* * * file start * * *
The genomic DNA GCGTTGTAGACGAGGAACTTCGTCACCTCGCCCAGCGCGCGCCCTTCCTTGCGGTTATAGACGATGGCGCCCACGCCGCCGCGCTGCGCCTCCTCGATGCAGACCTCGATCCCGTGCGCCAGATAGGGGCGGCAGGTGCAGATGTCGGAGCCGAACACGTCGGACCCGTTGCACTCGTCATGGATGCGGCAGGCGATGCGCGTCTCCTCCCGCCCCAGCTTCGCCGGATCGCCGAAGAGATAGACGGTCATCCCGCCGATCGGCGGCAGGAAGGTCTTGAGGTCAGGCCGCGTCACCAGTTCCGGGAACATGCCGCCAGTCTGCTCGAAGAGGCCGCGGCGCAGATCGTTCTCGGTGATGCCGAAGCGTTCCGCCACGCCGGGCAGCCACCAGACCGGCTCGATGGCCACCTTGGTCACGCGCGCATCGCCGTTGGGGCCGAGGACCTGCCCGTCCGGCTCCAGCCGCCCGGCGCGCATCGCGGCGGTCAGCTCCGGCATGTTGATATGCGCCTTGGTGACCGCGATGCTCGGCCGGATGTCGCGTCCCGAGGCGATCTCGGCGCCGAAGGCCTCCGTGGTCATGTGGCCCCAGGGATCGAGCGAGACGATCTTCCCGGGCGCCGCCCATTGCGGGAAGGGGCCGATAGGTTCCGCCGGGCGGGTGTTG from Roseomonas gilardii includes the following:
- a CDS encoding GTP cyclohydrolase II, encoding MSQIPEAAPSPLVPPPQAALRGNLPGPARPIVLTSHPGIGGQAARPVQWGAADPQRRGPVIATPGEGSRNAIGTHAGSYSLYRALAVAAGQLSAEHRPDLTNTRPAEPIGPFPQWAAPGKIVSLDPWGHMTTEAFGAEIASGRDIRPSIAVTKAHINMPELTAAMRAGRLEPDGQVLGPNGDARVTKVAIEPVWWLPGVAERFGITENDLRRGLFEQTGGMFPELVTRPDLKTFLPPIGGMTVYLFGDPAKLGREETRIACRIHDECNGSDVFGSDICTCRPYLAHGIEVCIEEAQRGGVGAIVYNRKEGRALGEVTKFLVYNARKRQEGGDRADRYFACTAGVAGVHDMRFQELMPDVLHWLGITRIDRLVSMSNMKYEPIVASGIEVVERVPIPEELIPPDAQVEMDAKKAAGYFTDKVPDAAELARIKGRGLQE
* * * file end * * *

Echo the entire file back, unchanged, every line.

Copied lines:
The genomic DNA GCGTTGTAGACGAGGAACTTCGTCACCTCGCCCAGCGCGCGCCCTTCCTTGCGGTTATAGACGATGGCGCCCACGCCGCCGCGCTGCGCCTCCTCGATGCAGACCTCGATCCCGTGCGCCAGATAGGGGCGGCAGGTGCAGATGTCGGAGCCGAACACGTCGGACCCGTTGCACTCGTCATGGATGCGGCAGGCGATGCGCGTCTCCTCCCGCCCCAGCTTCGCCGGATCGCCGAAGAGATAGACGGTCATCCCGCCGATCGGCGGCAGGAAGGTCTTGAGGTCAGGCCGCGTCACCAGTTCCGGGAACATGCCGCCAGTCTGCTCGAAGAGGCCGCGGCGCAGATCGTTCTCGGTGATGCCGAAGCGTTCCGCCACGCCGGGCAGCCACCAGACCGGCTCGATGGCCACCTTGGTCACGCGCGCATCGCCGTTGGGGCCGAGGACCTGCCCGTCCGGCTCCAGCCGCCCGGCGCGCATCGCGGCGGTCAGCTCCGGCATGTTGATATGCGCCTTGGTGACCGCGATGCTCGGCCGGATGTCGCGTCCCGAGGCGATCTCGGCGCCGAAGGCCTCCGTGGTCATGTGGCCCCAGGGATCGAGCGAGACGATCTTCCCGGGCGCCGCCCATTGCGGGAAGGGGCCGATAGGTTCCGCCGGGCGGGTGTTG from Roseomonas gilardii includes the following:
- a CDS encoding GTP cyclohydrolase II, encoding MSQIPEAAPSPLVPPPQAALRGNLPGPARPIVLTSHPGIGGQAARPVQWGAADPQRRGPVIATPGEGSRNAIGTHAGSYSLYRALAVAAGQLSAEHRPDLTNTRPAEPIGPFPQWAAPGKIVSLDPWGHMTTEAFGAEIASGRDIRPSIAVTKAHINMPELTAAMRAGRLEPDGQVLGPNGDARVTKVAIEPVWWLPGVAERFGITENDLRRGLFEQTGGMFPELVTRPDLKTFLPPIGGMTVYLFGDPAKLGREETRIACRIHDECNGSDVFGSDICTCRPYLAHGIEVCIEEAQRGGVGAIVYNRKEGRALGEVTKFLVYNARKRQEGGDRADRYFACTAGVAGVHDMRFQELMPDVLHWLGITRIDRLVSMSNMKYEPIVASGIEVVERVPIPEELIPPDAQVEMDAKKAAGYFTDKVPDAAELARIKGRGLQE